North Dakota joins effort to stop student loan giveaway funded by ‘hardworking taxpayers’

The Biden administration continues to concoct new ways for American taxpayers to be held financially responsible for the student loans of untold thousands of fellow citizens who calculated a college degree was worth it. Yet it’s been anything but smooth sailing, thanks to a coalition of red states, including North Dakota, that continues to challenge the constitutionality of the proposed giveaway every step of the way.

That includes the administration’s newest gimmick to have taxpayers foot the bill for up to $1.1 trillion in student debt in a plan cynically called SAVE (Saving on a Valuable Education). Word of North Dakota’s participation with six more states in a lawsuit to protect taxpayers came in a news release from the governor’s office.

Gov. Doug Burgum today conveyed his support for North Dakota joining a lawsuit challenging the Biden administration’s unlawful attempt to sidestep Congress and cancel student loan debt at considerable expense to U.S. taxpayers.

“President Biden’s latest attempt to cancel student loan debt is a blatant attempt to circumvent Congress and defy the U.S. Supreme Court, with the cost falling squarely on the backs of hardworking taxpayers,” Burgum said.

The legal challenge follows another lawsuit filed recently by 11 other red states against the election-year scheme. The AP notes the states hope to build on their success last year before the Supreme Court.

The lawsuit reprises a courtroom showdown between the Biden administration and Missouri, which was a central figure in the Supreme Court case that overturned the Democratic president’s first try at loan cancellation last year.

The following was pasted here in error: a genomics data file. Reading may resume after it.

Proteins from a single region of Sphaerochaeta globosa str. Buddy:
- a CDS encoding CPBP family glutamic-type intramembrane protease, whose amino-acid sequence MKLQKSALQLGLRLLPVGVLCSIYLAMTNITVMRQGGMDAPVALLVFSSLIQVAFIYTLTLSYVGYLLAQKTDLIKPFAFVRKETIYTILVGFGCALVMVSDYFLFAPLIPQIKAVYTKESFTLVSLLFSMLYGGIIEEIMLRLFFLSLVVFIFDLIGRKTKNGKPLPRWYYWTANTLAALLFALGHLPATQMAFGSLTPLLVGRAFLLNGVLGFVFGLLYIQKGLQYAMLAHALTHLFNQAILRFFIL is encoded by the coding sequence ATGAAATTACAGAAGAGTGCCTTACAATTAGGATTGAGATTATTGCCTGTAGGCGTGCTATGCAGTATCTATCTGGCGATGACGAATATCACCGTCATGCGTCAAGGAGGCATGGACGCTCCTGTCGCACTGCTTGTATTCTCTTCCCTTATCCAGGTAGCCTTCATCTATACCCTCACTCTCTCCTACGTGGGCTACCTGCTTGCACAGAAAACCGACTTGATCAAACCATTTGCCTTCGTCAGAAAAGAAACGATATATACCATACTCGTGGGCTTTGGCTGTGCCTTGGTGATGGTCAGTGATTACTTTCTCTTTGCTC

In that case, the Supreme Court found that loan cancellation would harm Missouri because of its affiliation with a quasi-state loan servicing company, MOHELA, that stood to lose revenue generated by federal student loans.

The new lawsuit makes a similar argument. Biden’s new SAVE Plan speeds up an existing path to loan cancellation, which the suit says would deprive MOHELA — the Missouri Higher Education Loan Authority — of “up to 15 years in servicing fees.”

In fact, North Dakota also has a unique interest in seeing the administration’s maneuver torpedoed. The president’s proposed write-off would effectively penalize many residents.

“North Dakota’s situation is unique because our state-owned Bank of North Dakota allowed borrowers to consolidate their federal student loans at lower interest rates, and those borrowers – who made a smart financial decision – wouldn’t be eligible for Biden’s bailout, which smacks of unfairness,” Burgum said. “We are confident the court will remind the president that there are three separate but equal branches of government, and he can’t unilaterally sidestep the other two.”

The lawsuit came a day after the Biden administration announced an even broader proposal to reward student debt holders. Initial indications are the proposal is already in the red states’ crosshairs.

Hours after Biden unveiled it, [Missouri Attorney General Andrew] Bailey took to social media, calling the proposal an illegal attempt to bypass Congress.

“The rule of law means something in this country,” he wrote. “See you in court.”